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Red Allen And Frank Wakefield

With a high lonesome sound heavily influenced by Bill and Charlie Monroe, Red Allen quietly took his place as one of the most talented and underrated bluegrass artists of the post-World War II era. Born in Perry County, KY, he later made his mark not far from there, first landing in Dayton, OH, at the age of 19 in 1949 after a two-year stint in the Marines. In Ohio, he became acquainted with several other musicians whom he would later collaborate with, including Frank Wakefield, the Osborne Brothers and Noah Crase. In 1954, he made his recording debut on an independent Kentucky label. In March 1956, he began an incredibly fruitful partnership with the Osborne Brothers, shortly after they had signed on with the Wheeling Jamboree, a popular radio show broadcast from the Virginia Theater in Wheeling, WV. Four months after he joined the group, they made their first recording with MGM Records, and built their audience over the next year by a steady program of touring and recording. In the spring of 1958, their song, "Once More," hit number 13 on the country charts and helped earn the band a steady following. Allen left the Osborne Brothers at the end of 1958 and took a brief break from recording before moving to Washington, D.C., in 1959 and forming the Kentuckians with Wakefield. Their relationship was extremely fruitful creatively, but ultimately too tumultuous to sustain for long, and after producing a classic album in 1964 for Smithsonian Folkways simply titled Bluegrass, they parted ways.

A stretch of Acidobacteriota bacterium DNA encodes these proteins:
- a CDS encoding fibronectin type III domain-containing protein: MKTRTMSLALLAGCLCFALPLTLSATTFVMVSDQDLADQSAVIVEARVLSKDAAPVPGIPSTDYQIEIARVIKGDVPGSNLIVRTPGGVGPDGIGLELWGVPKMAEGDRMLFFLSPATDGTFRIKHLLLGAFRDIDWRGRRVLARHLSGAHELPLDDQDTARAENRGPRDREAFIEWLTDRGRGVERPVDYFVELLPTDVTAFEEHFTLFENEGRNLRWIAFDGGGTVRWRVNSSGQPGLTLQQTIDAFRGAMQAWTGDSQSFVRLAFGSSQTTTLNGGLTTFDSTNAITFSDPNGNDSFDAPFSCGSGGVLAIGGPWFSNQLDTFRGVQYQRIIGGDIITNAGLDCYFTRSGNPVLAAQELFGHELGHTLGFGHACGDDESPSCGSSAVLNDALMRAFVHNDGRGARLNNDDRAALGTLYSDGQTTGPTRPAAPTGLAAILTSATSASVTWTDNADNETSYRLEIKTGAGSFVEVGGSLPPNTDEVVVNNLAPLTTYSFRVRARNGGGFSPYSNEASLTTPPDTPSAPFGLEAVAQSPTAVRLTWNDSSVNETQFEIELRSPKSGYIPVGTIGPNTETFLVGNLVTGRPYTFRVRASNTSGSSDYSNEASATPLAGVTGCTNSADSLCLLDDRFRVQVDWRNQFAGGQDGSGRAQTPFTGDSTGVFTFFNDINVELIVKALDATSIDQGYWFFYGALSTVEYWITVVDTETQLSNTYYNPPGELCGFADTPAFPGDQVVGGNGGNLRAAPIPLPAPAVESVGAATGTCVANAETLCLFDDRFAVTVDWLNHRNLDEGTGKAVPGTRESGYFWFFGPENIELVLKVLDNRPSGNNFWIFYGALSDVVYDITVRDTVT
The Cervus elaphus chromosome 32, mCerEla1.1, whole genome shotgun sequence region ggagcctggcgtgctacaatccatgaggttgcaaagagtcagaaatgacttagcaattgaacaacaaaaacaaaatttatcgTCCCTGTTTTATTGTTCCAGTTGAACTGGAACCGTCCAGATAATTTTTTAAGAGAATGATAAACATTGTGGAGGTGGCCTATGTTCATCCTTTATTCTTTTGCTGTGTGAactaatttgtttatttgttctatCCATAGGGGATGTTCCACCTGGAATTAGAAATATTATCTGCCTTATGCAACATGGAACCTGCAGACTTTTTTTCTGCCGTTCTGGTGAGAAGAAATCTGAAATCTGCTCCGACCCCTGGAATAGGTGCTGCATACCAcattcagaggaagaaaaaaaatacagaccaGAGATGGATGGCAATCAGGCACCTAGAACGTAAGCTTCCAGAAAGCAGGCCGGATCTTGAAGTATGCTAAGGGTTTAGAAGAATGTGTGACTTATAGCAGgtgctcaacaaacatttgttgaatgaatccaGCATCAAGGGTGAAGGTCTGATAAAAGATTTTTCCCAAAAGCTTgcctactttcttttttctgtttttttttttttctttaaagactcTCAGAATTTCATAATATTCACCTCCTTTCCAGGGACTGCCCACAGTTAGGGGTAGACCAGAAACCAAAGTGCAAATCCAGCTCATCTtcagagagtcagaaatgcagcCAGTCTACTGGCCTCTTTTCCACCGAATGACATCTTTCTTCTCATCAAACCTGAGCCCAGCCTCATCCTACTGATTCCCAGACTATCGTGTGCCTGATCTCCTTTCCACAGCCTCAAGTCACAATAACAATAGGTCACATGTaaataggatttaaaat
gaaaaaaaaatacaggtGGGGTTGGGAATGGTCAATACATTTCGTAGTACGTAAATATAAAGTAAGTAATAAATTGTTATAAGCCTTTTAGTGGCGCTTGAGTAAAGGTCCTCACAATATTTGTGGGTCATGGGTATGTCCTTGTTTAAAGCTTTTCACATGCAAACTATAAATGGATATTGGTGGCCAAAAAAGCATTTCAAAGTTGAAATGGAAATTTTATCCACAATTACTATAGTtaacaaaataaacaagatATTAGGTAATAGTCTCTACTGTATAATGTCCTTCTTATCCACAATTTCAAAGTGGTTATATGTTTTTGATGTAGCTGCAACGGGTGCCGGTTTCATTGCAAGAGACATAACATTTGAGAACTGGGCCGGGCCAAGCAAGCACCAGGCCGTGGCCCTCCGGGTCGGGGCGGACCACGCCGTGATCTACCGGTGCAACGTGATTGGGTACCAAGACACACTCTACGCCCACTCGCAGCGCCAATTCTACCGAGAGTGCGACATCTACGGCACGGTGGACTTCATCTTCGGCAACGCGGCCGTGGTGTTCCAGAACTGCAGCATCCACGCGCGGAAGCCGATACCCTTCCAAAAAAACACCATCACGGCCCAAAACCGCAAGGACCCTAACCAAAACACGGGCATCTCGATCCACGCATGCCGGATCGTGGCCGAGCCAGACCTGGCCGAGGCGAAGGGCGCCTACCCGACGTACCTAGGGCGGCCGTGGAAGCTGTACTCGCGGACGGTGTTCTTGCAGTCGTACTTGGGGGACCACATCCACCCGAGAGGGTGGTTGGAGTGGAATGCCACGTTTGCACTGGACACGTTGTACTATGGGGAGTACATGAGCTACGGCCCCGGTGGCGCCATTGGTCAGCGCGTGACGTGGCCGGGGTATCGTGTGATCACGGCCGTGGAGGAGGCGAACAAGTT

In 1967, Allen moved to Nashville to relieve a temporarily ailing Lester Flatt in Flatt & Scruggs. The next year he and J.D. Crowe founded the Kentucky Mountain Boys. In 1969, Allen went back to Dayton and formed a band with his sons known as Red Allen & the Allen Brothers. With his boys, he found himself again on the Wheeling Jamboree, also recording for King Bluegrass and Lemco. The '70s brought international touring for Allen but little recording. In 1979, he issued another album for Smithsonian Folkways with the Kentuckians entitled Live and Let Live. In 1980, he issued a tribute to Lester Flatt titled In Memory of the Man, and followed that album with two more recordings for Folkways, 1981's Red Allen Family & Friends and 1983's The Red Allen Tradition. Throughout the rest of the '80s and early '90s, Allen typically stayed a little closer to home, playing clubs and festivals near Dayton until his death from cancer in 1993. In 2001, Folkways issued The Folkways Years: 1964-1983, which was essentially a reissue of the 1964 Bluegrass album, plus six previously unreleased songs and a number of tracks from Allen's four other Folkways albums. The collection helped highlight some of the high points in Allen's long career, and showcased his remarkable talent as a bluegrass vocalist and guitarist. ~ Stacia Proefrock, Rovi
full bio

Comments

Just like the artical says Red Allen is under rated and now you are doing the same. The artical isn't about Frank. Frank deserves to have his bio told also, he also was great know one is stating that he isnt. Long live the bluegrass fathers !
j_decost
So why the hell don't people give Frank Wakefield any credit? Red Allen would not be so well regarded today if not for Frank and his virtuosic playing and harmony signing. Where did Pandora steal this crappy bio from?

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